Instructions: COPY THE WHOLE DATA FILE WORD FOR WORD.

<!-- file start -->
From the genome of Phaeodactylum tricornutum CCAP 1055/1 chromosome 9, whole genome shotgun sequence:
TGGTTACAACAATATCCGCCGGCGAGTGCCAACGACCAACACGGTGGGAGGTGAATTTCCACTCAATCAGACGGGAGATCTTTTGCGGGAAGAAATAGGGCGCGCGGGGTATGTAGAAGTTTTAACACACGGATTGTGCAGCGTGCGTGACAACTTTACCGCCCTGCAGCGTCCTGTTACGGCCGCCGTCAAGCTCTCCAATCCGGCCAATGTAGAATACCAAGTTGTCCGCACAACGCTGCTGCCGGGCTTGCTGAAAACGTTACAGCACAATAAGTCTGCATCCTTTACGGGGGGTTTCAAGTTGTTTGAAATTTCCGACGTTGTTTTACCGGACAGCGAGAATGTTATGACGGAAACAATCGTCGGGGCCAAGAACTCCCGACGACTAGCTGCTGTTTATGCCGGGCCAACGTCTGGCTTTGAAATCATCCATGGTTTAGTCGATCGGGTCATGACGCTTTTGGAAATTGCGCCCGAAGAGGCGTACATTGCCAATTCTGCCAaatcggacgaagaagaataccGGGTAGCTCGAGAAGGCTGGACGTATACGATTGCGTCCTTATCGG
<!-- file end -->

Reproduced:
From the genome of Phaeodactylum tricornutum CCAP 1055/1 chromosome 9, whole genome shotgun sequence:
TGGTTACAACAATATCCGCCGGCGAGTGCCAACGACCAACACGGTGGGAGGTGAATTTCCACTCAATCAGACGGGAGATCTTTTGCGGGAAGAAATAGGGCGCGCGGGGTATGTAGAAGTTTTAACACACGGATTGTGCAGCGTGCGTGACAACTTTACCGCCCTGCAGCGTCCTGTTACGGCCGCCGTCAAGCTCTCCAATCCGGCCAATGTAGAATACCAAGTTGTCCGCACAACGCTGCTGCCGGGCTTGCTGAAAACGTTACAGCACAATAAGTCTGCATCCTTTACGGGGGGTTTCAAGTTGTTTGAAATTTCCGACGTTGTTTTACCGGACAGCGAGAATGTTATGACGGAAACAATCGTCGGGGCCAAGAACTCCCGACGACTAGCTGCTGTTTATGCCGGGCCAACGTCTGGCTTTGAAATCATCCATGGTTTAGTCGATCGGGTCATGACGCTTTTGGAAATTGCGCCCGAAGAGGCGTACATTGCCAATTCTGCCAaatcggacgaagaagaataccGGGTAGCTCGAGAAGGCTGGACGTATACGATTGCGTCCTTATCGG